Carefree Secret Agent Harry Boone thought he was taking it easy. But their leader, Archie Briggs, decided otherwise. He sends it to Granada, Spain. damn How to sell this new assignment without risking a divorce from his delicious wife Maria, whose ability to transform into a dragon is enough to push back Putin’s army?
But Harry is smart. like its author. To catch the reader off guard, to lead him down the wrong path, a shared know-how. Naturally, one is the creation of the other. So let’s start with this story of a five-century-old Aleppo manuscript that would reveal the location of a mirror that kept the Prophet’s reflection while, in principle, it is forbidden to reproduce it in any way. True or false, the enigma is attractive enough for Maria to convince her to move to Granada and thus devote herself to this treasure hunt, with the passion that characterizes her, in the alleys of the Alhambra.
Percy Kemp forces the reader to reflect on these new addictions
Harry sighs in relief. He won the first round. But Briggs brings him back to the harsh reality of his life as a spy. The repeated attacks against underwater telecommunications lines deserve to rouse this idle agent from his Spanish lethargy. We are in the midst of Covid, people are confined at home and only communicate via the internet. In all its forms. The shock is violent, unprecedented. No one on the line. radio silence So how does it survive without the Five Sisters, Google, Facebook, Amazon, Apple and Microsoft? Harry Boone agrees to move, seeing in this maneuver the possibility of not returning to England.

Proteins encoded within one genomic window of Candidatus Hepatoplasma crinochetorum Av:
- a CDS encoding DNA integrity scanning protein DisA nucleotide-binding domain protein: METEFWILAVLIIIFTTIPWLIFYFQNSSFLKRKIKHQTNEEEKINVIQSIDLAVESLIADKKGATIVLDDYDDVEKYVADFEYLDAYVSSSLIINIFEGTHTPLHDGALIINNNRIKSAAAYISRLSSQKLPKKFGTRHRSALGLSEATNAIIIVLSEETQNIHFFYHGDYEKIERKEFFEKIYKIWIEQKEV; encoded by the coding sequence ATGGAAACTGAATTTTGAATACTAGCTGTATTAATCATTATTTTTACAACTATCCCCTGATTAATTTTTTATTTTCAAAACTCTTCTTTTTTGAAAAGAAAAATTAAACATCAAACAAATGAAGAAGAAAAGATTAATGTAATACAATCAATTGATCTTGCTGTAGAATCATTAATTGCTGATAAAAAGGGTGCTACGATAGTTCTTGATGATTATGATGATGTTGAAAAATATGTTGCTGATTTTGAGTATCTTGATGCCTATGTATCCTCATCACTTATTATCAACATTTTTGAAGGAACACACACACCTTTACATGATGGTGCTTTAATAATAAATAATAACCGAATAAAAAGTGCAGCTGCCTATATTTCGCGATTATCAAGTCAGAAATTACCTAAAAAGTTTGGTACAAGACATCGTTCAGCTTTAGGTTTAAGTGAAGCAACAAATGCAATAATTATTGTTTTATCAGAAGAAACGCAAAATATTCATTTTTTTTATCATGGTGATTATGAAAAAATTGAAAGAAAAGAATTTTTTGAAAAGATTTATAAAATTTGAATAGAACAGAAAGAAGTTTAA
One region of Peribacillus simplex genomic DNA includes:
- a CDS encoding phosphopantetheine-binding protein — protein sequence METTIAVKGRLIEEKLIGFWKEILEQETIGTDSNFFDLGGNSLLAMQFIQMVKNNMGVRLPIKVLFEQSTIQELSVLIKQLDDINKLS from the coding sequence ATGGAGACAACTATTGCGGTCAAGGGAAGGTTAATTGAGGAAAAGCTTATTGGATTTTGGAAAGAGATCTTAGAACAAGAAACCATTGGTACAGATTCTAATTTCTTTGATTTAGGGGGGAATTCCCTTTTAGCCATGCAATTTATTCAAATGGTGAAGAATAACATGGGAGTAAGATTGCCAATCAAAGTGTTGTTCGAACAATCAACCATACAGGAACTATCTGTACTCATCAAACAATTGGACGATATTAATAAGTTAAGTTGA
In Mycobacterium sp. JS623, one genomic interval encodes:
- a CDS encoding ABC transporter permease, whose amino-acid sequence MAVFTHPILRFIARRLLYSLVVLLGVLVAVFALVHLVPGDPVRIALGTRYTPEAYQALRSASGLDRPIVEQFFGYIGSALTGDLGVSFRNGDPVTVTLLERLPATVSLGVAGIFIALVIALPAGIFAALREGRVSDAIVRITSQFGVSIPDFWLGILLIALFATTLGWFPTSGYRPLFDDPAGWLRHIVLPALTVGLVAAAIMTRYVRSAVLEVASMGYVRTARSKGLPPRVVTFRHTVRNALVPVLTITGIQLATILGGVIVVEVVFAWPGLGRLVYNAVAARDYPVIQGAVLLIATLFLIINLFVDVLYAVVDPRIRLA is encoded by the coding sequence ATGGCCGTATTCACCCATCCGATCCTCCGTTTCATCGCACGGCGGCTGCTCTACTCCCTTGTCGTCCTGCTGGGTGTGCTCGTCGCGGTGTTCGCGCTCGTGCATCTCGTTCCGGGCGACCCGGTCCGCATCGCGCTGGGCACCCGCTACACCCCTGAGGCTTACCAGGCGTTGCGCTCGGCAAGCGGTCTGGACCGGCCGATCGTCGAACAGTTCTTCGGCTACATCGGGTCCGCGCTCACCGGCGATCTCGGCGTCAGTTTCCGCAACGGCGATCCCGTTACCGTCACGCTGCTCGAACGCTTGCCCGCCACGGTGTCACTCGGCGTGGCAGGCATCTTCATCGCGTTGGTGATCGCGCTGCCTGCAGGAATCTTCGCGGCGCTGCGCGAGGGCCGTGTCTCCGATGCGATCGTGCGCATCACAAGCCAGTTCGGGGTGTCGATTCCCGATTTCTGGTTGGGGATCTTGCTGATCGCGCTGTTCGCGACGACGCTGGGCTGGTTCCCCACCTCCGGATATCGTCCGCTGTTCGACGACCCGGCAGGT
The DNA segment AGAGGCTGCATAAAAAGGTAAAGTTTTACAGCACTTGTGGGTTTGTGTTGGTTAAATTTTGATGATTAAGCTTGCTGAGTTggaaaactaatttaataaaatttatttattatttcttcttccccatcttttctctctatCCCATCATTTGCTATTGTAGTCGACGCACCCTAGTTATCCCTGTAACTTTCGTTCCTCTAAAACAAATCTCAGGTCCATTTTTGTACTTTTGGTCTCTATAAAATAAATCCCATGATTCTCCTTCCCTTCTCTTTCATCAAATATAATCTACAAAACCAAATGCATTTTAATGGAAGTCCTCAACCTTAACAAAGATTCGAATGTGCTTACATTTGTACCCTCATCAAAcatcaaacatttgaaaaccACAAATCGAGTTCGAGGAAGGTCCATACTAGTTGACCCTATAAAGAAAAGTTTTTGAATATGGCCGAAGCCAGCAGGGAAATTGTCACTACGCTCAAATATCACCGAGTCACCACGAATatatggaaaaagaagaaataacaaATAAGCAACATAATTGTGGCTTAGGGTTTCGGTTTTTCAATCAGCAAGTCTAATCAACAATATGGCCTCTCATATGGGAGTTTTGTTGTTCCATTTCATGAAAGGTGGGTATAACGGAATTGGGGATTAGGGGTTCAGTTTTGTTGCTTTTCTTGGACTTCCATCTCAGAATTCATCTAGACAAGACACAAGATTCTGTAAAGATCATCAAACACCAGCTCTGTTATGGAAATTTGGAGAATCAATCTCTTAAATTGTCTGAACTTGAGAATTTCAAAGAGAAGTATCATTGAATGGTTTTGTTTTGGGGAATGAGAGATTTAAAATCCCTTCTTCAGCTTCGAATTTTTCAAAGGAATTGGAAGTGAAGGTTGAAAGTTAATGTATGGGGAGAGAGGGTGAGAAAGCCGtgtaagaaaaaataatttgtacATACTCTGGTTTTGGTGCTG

Percy Kemp’s thriller is very cerebral. No fat arms or explosive cinematic scenes where everyone would be tempted to recognize a raging Rambo, a Jake LaMotta or even a legendary Dirty Harry. No, here, we confuse our adversary but with words, we reason with concepts. Without Guantánamo methods, no waterboarding. How was it possible to paralyze the giants of Big Tech for weeks? To the point of dragging the entire world addicted to the Big Five to an abyssal precipice and scaring the governments thus taken by surprise.
The man likes the verb, and the verb is good for him. With small touches and great subtlety, Percy Kemp forces the reader to reflect on these new dependencies, double-edged progress. And let us know about it great game so loved by Kipling, digital version of the Cold War. In other words, a real nightmare.
The Five Sisters by Percy Kemp, Éditions Le Seuil-Cadre Noir, 384 pages, 21 euros.
Source : Le JDD